[bitc-dev] Resolution: Can boxed types be dropped?

Jonathan S. Shapiro shap at eros-os.org
Wed Feb 9 01:48:32 PST 2011


On Tue, Feb 8, 2011 at 7:41 AM, Sandro Magi <naasking at higherlogics.com>wrote:

> On 2011-02-08 2:29 AM, Jonathan S. Shapiro wrote:
> > But what about #Nil('a)? Well, that certainly /does/ occupy storage,
> > because it is an instance of #List('a), which is an unboxed type having
> > non-zero size. So since /nil/ is now attempting to be syntactic sugar
> > for ref(#Nil('a)), it would appear that Nil('a) now occupies storage.
>
> Absent a guaranteed optimization, which you do specify in the BitC spec,
> yes it could occupy storage for the header.
>

Incorrect. In the explored implementation, Nil('a) is actually
ref(#Nil('a)), and #Nil('a) is an instance of an unboxed type that
*definitely* occupies storage.


>
> > Is dup(#Nil) =eq= Nil guaranteed to be boolean true? If so, is this
> > accomplished by a subtyping illusion or is it accomplished by imposing a
> > constraint on the behavior of dup() when applied to union values
> > corresponding to a nullary constructor?
>
> I think the latter, ie. dup(#Nil) =eq= Nil is true. Semantically, dup
> would be an overloaded function provided by type class, which for Nil,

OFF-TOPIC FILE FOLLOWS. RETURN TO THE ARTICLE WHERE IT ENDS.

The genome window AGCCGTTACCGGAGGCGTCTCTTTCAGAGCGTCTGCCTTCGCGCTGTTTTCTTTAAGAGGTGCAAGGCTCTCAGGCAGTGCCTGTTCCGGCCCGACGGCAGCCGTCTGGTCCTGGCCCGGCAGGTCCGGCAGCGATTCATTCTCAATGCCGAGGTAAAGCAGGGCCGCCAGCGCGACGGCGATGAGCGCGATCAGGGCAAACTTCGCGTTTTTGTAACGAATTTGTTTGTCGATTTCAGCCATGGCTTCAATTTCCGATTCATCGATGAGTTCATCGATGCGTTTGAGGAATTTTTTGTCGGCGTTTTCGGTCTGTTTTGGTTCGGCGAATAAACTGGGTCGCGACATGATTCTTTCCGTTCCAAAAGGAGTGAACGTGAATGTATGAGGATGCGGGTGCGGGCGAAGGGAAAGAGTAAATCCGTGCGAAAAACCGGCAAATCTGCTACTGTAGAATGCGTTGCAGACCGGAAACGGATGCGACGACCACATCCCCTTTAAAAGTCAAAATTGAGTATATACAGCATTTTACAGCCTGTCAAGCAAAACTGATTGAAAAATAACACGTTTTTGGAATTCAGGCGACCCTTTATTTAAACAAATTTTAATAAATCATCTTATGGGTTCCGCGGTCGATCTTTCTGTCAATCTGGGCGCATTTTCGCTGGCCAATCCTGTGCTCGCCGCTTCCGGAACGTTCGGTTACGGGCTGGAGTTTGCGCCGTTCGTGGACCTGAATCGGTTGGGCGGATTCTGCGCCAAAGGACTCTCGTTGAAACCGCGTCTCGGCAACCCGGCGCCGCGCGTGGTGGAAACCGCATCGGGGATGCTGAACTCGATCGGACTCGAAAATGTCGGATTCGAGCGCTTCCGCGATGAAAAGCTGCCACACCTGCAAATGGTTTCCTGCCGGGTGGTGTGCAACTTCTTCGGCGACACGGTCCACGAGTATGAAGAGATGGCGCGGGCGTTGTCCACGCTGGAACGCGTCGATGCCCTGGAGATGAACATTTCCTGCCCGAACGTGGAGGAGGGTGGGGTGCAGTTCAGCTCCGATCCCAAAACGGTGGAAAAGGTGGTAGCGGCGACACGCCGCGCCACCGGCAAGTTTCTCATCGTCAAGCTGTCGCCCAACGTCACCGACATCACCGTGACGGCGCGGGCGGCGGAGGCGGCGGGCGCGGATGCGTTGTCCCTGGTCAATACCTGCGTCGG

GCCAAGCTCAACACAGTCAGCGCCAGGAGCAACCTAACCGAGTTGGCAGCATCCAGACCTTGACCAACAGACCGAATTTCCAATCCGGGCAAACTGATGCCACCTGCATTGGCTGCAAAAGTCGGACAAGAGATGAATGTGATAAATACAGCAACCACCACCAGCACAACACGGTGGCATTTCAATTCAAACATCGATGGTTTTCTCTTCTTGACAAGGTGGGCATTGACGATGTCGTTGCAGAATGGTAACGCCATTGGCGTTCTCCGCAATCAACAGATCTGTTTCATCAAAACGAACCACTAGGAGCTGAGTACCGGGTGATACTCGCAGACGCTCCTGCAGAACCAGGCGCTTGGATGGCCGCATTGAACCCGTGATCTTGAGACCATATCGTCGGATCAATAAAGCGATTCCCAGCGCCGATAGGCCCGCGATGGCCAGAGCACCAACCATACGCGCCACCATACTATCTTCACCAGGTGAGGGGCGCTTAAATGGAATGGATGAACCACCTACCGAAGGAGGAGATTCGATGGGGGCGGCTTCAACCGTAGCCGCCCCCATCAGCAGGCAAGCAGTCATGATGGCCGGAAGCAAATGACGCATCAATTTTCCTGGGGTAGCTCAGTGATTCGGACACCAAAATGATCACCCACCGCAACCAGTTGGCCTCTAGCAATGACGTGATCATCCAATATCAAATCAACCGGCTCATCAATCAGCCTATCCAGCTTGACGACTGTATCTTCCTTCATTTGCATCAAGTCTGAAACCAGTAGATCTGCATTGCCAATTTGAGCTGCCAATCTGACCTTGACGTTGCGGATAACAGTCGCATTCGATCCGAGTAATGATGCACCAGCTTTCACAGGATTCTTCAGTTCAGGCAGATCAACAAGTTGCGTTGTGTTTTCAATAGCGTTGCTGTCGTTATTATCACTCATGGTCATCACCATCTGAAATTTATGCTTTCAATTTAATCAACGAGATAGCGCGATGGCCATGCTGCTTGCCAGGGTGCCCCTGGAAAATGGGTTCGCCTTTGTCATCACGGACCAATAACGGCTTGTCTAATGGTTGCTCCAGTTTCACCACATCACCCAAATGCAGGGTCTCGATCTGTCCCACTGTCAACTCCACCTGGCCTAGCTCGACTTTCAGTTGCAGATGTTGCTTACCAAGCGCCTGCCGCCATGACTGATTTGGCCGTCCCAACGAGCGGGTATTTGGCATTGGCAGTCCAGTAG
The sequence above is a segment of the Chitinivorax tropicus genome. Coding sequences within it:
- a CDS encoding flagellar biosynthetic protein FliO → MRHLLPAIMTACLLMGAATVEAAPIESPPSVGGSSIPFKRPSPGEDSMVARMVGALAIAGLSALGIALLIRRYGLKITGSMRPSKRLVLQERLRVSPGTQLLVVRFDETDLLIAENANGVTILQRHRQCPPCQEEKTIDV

> is simply the identity. You can provide a specialized implementation in
> the compiler of course.
>

Good. You fell in to my trap!  [As did I]

#Nil is not a unique value! In order for dup(#Nil) to yield a unique value,
dup() is required to examine the value being duped.


> > And if the desired answer is "yes", then is deref(#Nil) =eq= Nil
> > guaranteed to be boolean true?
>
> I would expect "yes".
>

If the goal is to faithfully simulate the behavior of boxed types, I would
expect "yes" as well.


> > I think the answer to this has to be
> > "no", because if a structure contains a field of union type, we may be
> > trying here to capture the address of a field, and we want to be able to
> > use that later for address inclusion testing.
> I'm afraid I don't follow this. Do you have a trivial example
> illustrating this point?
>
struct X {
   l: List(char)
}

def x = X(#Nil(char))

def nilRef = AddressOf(x.l);

// is nilRef EQ to Nil?


> > And finally, consider that deref(ref(someList)) returns an assignable
> > location, so deref(ref(#Nil)) is an assignable location. Which means it
> > must be backed by storage, and further means that two instances of
> > ref(#Nil) probably had better not be Eq.
>
> What is the assignable location here? There is no field in #Nil to
> assign...


True. But deref(ref(someList)) isn't of type Nil. It's of type List('a), and
*that* type *does* have locations.


shap
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